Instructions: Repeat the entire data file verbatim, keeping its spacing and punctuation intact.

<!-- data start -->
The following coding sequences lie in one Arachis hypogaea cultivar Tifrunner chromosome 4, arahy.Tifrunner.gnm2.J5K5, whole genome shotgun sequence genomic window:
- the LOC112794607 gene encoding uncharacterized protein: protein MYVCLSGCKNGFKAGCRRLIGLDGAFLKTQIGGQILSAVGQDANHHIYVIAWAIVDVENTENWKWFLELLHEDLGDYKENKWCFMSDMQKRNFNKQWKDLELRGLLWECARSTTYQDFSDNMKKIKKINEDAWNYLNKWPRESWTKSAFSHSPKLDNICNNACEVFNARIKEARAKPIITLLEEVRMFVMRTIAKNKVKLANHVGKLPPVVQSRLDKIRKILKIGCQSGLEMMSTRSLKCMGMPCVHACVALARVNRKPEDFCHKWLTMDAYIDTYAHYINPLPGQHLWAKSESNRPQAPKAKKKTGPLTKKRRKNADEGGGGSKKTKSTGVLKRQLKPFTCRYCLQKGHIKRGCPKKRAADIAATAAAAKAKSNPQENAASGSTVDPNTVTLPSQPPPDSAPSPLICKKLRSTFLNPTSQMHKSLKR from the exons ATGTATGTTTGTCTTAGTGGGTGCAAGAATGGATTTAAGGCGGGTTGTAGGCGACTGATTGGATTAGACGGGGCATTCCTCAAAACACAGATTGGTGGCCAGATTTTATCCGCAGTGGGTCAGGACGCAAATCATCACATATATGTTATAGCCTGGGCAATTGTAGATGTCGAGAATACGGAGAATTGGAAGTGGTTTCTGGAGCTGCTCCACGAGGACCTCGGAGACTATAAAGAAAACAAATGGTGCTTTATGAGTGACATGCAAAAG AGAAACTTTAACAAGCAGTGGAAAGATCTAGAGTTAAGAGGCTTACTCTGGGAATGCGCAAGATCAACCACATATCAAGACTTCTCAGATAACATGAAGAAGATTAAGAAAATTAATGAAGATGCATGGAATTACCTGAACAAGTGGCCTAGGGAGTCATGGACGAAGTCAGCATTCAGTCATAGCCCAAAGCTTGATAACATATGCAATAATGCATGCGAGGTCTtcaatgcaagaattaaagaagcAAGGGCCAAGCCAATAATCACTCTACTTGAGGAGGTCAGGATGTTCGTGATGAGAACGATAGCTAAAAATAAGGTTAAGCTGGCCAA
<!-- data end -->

The following coding sequences lie in one Arachis hypogaea cultivar Tifrunner chromosome 4, arahy.Tifrunner.gnm2.J5K5, whole genome shotgun sequence genomic window:
- the LOC112794607 gene encoding uncharacterized protein: protein MYVCLSGCKNGFKAGCRRLIGLDGAFLKTQIGGQILSAVGQDANHHIYVIAWAIVDVENTENWKWFLELLHEDLGDYKENKWCFMSDMQKRNFNKQWKDLELRGLLWECARSTTYQDFSDNMKKIKKINEDAWNYLNKWPRESWTKSAFSHSPKLDNICNNACEVFNARIKEARAKPIITLLEEVRMFVMRTIAKNKVKLANHVGKLPPVVQSRLDKIRKILKIGCQSGLEMMSTRSLKCMGMPCVHACVALARVNRKPEDFCHKWLTMDAYIDTYAHYINPLPGQHLWAKSESNRPQAPKAKKKTGPLTKKRRKNADEGGGGSKKTKSTGVLKRQLKPFTCRYCLQKGHIKRGCPKKRAADIAATAAAAKAKSNPQENAASGSTVDPNTVTLPSQPPPDSAPSPLICKKLRSTFLNPTSQMHKSLKR from the exons ATGTATGTTTGTCTTAGTGGGTGCAAGAATGGATTTAAGGCGGGTTGTAGGCGACTGATTGGATTAGACGGGGCATTCCTCAAAACACAGATTGGTGGCCAGATTTTATCCGCAGTGGGTCAGGACGCAAATCATCACATATATGTTATAGCCTGGGCAATTGTAGATGTCGAGAATACGGAGAATTGGAAGTGGTTTCTGGAGCTGCTCCACGAGGACCTCGGAGACTATAAAGAAAACAAATGGTGCTTTATGAGTGACATGCAAAAG AGAAACTTTAACAAGCAGTGGAAAGATCTAGAGTTAAGAGGCTTACTCTGGGAATGCGCAAGATCAACCACATATCAAGACTTCTCAGATAACATGAAGAAGATTAAGAAAATTAATGAAGATGCATGGAATTACCTGAACAAGTGGCCTAGGGAGTCATGGACGAAGTCAGCATTCAGTCATAGCCCAAAGCTTGATAACATATGCAATAATGCATGCGAGGTCTtcaatgcaagaattaaagaagcAAGGGCCAAGCCAATAATCACTCTACTTGAGGAGGTCAGGATGTTCGTGATGAGAACGATAGCTAAAAATAAGGTTAAGCTGGCCAA